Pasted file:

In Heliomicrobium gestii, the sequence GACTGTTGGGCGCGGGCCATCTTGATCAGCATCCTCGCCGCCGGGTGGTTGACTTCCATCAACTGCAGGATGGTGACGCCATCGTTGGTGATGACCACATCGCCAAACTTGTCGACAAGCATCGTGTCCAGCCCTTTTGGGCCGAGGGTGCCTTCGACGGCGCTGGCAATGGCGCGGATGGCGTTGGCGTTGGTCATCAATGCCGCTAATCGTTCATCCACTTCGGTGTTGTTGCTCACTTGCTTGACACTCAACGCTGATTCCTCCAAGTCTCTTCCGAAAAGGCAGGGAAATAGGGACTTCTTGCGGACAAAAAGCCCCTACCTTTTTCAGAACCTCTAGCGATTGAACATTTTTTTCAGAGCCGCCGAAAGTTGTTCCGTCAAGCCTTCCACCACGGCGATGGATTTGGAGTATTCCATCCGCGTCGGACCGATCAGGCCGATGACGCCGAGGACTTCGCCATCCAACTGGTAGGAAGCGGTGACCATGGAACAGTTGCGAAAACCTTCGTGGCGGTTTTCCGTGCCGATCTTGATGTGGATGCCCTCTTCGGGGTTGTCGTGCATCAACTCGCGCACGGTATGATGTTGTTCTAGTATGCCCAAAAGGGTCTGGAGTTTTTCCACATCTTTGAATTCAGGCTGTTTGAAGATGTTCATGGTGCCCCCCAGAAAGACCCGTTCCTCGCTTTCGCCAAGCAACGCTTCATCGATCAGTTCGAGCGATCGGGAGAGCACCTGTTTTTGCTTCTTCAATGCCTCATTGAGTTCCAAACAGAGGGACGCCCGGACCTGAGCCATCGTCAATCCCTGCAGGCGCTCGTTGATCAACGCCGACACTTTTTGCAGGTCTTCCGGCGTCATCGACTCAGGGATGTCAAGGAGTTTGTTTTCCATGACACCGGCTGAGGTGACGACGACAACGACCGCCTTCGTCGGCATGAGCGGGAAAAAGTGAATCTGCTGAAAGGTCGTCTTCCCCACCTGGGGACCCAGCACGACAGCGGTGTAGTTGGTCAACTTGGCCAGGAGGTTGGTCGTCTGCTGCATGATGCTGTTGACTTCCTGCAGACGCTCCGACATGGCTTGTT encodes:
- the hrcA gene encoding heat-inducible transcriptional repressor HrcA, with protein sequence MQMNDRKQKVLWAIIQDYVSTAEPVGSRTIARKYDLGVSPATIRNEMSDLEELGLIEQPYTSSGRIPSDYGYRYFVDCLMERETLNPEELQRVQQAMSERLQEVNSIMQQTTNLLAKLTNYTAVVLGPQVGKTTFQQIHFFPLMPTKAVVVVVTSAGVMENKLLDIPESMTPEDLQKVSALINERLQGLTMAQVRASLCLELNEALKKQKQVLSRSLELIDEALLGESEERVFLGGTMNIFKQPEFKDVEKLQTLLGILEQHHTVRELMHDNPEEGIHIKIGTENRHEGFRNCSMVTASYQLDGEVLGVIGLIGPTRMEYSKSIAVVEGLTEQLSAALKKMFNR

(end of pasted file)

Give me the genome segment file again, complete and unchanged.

In Heliomicrobium gestii, the sequence GACTGTTGGGCGCGGGCCATCTTGATCAGCATCCTCGCCGCCGGGTGGTTGACTTCCATCAACTGCAGGATGGTGACGCCATCGTTGGTGATGACCACATCGCCAAACTTGTCGACAAGCATCGTGTCCAGCCCTTTTGGGCCGAGGGTGCCTTCGACGGCGCTGGCAATGGCGCGGATGGCGTTGGCGTTGGTCATCAATGCCGCTAATCGTTCATCCACTTCGGTGTTGTTGCTCACTTGCTTGACACTCAACGCTGATTCCTCCAAGTCTCTTCCGAAAAGGCAGGGAAATAGGGACTTCTTGCGGACAAAAAGCCCCTACCTTTTTCAGAACCTCTAGCGATTGAACATTTTTTTCAGAGCCGCCGAAAGTTGTTCCGTCAAGCCTTCCACCACGGCGATGGATTTGGAGTATTCCATCCGCGTCGGACCGATCAGGCCGATGACGCCGAGGACTTCGCCATCCAACTGGTAGGAAGCGGTGACCATGGAACAGTTGCGAAAACCTTCGTGGCGGTTTTCCGTGCCGATCTTGATGTGGATGCCCTCTTCGGGGTTGTCGTGCATCAACTCGCGCACGGTATGATGTTGTTCTAGTATGCCCAAAAGGGTCTGGAGTTTTTCCACATCTTTGAATTCAGGCTGTTTGAAGATGTTCATGGTGCCCCCCAGAAAGACCCGTTCCTCGCTTTCGCCAAGCAACGCTTCATCGATCAGTTCGAGCGATCGGGAGAGCACCTGTTTTTGCTTCTTCAATGCCTCATTGAGTTCCAAACAGAGGGACGCCCGGACCTGAGCCATCGTCAATCCCTGCAGGCGCTCGTTGATCAACGCCGACACTTTTTGCAGGTCTTCCGGCGTCATCGACTCAGGGATGTCAAGGAGTTTGTTTTCCATGACACCGGCTGAGGTGACGACGACAACGACCGCCTTCGTCGGCATGAGCGGGAAAAAGTGAATCTGCTGAAAGGTCGTCTTCCCCACCTGGGGACCCAGCACGACAGCGGTGTAGTTGGTCAACTTGGCCAGGAGGTTGGTCGTCTGCTGCATGATGCTGTTGACTTCCTGCAGACGCTCCGACATGGCTTGTT encodes:
- the hrcA gene encoding heat-inducible transcriptional repressor HrcA, with protein sequence MQMNDRKQKVLWAIIQDYVSTAEPVGSRTIARKYDLGVSPATIRNEMSDLEELGLIEQPYTSSGRIPSDYGYRYFVDCLMERETLNPEELQRVQQAMSERLQEVNSIMQQTTNLLAKLTNYTAVVLGPQVGKTTFQQIHFFPLMPTKAVVVVVTSAGVMENKLLDIPESMTPEDLQKVSALINERLQGLTMAQVRASLCLELNEALKKQKQVLSRSLELIDEALLGESEERVFLGGTMNIFKQPEFKDVEKLQTLLGILEQHHTVRELMHDNPEEGIHIKIGTENRHEGFRNCSMVTASYQLDGEVLGVIGLIGPTRMEYSKSIAVVEGLTEQLSAALKKMFNR